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Figure 2.6 a. Example of sodium atoms’ \(1s\), \(2s\), \(2p\), and \(3s\) orbitals splitting into filled and partially filled bands in sodium metal.

 

In describing the band of states that arise from a given atomic orbital within a solid, it is common to display the variation in energies of these states as functions of the number of sign changes in the coefficients that describe each orbital as a linear combination of the constituent atomic orbitals. Using the one-dimensional array of \(s\) and \(p_{\sigma}\)  orbitals shown in Fig. 2.6 as an example,

  1. The lowest member of the band deriving from the \(s\) orbitals \[ \phi_o = s(1) + s(2) +s(3) + s(4) ... + s(N) \tag{2.1}\] is a totally bonding combination of all of the constituent \(s\) orbitals on the \(N\) sites of the lattice.
  2. The highest-energy orbital in this band \[\phi_N=s(1)- s(2) +s(3) - s(4) ... + s(N-1) + s(N) \tag{2.2}\] is a totally anti-bonding combination of the constituent \(s\) orbitals.
  3. Each of the intervening orbitals in this band has expansion coefficients that allow the orbital to be written as \[\phi_n = \sum_{j=1}^N \cos \left( \dfrac{n(j-1)\pi}{N}\right)s(j)\tag{2.3}.\] Clearly, for small values of \(n\), the series of expansion coefficients \(\cos \left( \dfrac{n(j-1)\pi}{N}\right) \tag{2.4}\) has few sign changes as the index \(j\) runs over the sites of the one-dimensional lattice. For larger n, there are more sign changes. Thus, thinking of the quantum number \(n\) as labeling the number of sign changes and plotting the energies of the orbitals (on the vertical axis) versus \(n\) (on the horizontal axis), we would obtain a plot that increases from \(n = 0\) to \(n =N\). In fact, such plots tend to display quadratic variation of the energy with \(n\). This observation can be understood by drawing an analogy between the pattern of sign changes belonging to a particular value of \(n\) and the number of nodes in the one-dimensional particle-in-a-box wave function, which also is used to model electronic states delocalized along a linear chain. As we saw in Chapter 1, the energies for this model system varied as \[ E= \dfrac{j^2\pi^2\hbar^2}{2mL^2} \tag{2.5}\] with \(j\) being the quantum number ranging from \(1\) to \(\infty\). The lowest-energy state, with \(j = 1\), has no nodes; the state with \(j = 2\) has one node, and that with \(j = n\) has \((n-1)\) nodes. So, if we replace \(j\) by \((n-1)\) and replace the box length \(L\) by \((NR)\), where \(R\) is the inter-atom spacing and \(N\) is the number of atoms in the chain, we obtain \[ E= \dfrac{(n-1)^2\pi^2\hbar^2}{2mN^2R^2}\] from which on can see why the energy can be expected to vary as \((n/N)^2\).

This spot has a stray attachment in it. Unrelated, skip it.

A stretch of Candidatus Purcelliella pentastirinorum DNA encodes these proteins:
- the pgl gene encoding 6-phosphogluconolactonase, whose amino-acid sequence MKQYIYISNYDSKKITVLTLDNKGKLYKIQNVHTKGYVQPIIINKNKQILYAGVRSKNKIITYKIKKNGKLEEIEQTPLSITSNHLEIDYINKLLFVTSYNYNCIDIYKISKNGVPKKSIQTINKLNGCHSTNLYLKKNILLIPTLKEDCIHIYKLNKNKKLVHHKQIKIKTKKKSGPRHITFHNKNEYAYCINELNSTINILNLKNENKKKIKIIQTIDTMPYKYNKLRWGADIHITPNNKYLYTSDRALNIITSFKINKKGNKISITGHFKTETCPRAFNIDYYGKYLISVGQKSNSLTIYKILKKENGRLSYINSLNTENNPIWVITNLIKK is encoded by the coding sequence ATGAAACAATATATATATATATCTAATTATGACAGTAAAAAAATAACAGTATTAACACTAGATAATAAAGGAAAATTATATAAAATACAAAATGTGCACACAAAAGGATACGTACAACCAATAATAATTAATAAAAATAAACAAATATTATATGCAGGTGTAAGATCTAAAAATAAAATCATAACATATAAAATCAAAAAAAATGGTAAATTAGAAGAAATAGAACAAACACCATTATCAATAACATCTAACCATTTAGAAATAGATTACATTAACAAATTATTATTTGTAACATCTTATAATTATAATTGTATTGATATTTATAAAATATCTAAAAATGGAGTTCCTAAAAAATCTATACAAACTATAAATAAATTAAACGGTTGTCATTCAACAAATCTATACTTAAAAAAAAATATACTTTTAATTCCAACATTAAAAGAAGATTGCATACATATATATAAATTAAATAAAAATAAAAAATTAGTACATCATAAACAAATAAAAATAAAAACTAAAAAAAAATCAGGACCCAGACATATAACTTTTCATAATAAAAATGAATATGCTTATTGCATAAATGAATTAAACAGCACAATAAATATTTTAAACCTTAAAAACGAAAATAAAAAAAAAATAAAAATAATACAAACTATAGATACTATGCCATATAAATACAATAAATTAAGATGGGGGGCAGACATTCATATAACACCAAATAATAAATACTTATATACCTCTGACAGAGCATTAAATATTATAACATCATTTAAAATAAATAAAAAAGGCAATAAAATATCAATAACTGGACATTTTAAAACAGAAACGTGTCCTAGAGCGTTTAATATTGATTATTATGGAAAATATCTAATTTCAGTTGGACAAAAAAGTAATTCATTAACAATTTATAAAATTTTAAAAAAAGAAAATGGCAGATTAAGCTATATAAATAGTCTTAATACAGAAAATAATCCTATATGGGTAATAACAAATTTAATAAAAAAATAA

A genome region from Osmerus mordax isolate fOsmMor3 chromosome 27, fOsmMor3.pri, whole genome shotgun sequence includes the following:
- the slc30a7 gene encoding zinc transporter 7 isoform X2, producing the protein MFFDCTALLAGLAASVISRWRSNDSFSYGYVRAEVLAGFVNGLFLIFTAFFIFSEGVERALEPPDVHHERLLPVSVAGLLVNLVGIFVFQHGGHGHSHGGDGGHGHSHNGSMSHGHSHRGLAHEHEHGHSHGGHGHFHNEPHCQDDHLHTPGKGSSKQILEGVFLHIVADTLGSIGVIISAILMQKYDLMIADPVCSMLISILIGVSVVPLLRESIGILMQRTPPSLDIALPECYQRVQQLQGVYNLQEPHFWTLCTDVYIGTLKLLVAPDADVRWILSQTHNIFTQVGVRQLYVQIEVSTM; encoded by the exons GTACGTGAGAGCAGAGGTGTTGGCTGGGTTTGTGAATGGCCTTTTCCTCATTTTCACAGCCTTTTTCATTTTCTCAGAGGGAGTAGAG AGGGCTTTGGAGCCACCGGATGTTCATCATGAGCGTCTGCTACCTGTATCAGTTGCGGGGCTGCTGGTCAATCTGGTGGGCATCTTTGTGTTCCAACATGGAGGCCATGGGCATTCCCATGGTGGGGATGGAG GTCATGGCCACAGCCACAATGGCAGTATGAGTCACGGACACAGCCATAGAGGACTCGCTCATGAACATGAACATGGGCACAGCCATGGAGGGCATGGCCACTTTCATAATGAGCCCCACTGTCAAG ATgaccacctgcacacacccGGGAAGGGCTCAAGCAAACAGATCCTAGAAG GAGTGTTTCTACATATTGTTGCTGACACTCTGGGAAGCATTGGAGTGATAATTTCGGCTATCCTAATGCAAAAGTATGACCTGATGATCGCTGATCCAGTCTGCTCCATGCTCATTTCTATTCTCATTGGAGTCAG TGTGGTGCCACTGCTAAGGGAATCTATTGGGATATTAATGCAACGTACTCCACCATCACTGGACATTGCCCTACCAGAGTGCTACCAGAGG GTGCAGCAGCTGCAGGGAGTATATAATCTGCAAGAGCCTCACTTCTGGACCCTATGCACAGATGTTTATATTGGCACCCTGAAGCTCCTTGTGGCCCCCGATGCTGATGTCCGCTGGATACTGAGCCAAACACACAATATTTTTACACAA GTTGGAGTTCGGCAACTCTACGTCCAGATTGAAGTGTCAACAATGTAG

4. In contrast for the \(p_{\sigma}\) orbitals, the lowest-energy orbital is \[\phi_o=p_{\sigma}(1)- p_{\sigma}(2) +p_{\sigma}(3) - p_{\sigma}(4) ... - p_{\sigma}(N-1) + p_{\sigma}(N) \tag{2.6}\] because this alternation in signs allows each orbital on one site to overlap in a bonding fashion with the  orbitals on neighboring sites.
  5. Therefore, the highest-energy orbital in the band is \[\phi_o=p_{\sigma}(1) + p_{\sigma}(2) +p_{\sigma}(3) + p_{\sigma}(4) ... + p_{\sigma}(N-1) + p_{\sigma}(N) \tag{2.7}\] and is totally anti-bonding.
  6. The intervening members of this band have orbitals given by \[\phi_{N-n} = \sum_{j=1}^N \cos \left( \dfrac{n(j-1)\pi}{N}\right)s(j) \tag{2.3}\] with low \(n\) corresponding to high-energy orbitals (having few inter-atom sign changes but anti-bonding character) and high \(n\) to low-energy orbitals (having many inter-atom sign changes). So, in contrast to the case for the s-band orbitals, plotting the energies of the orbitals (on the vertical axis) versus \(n\) (on the horizontal axis), we would obtain a plot that decreases from \(n = 0\) to \(n =N\).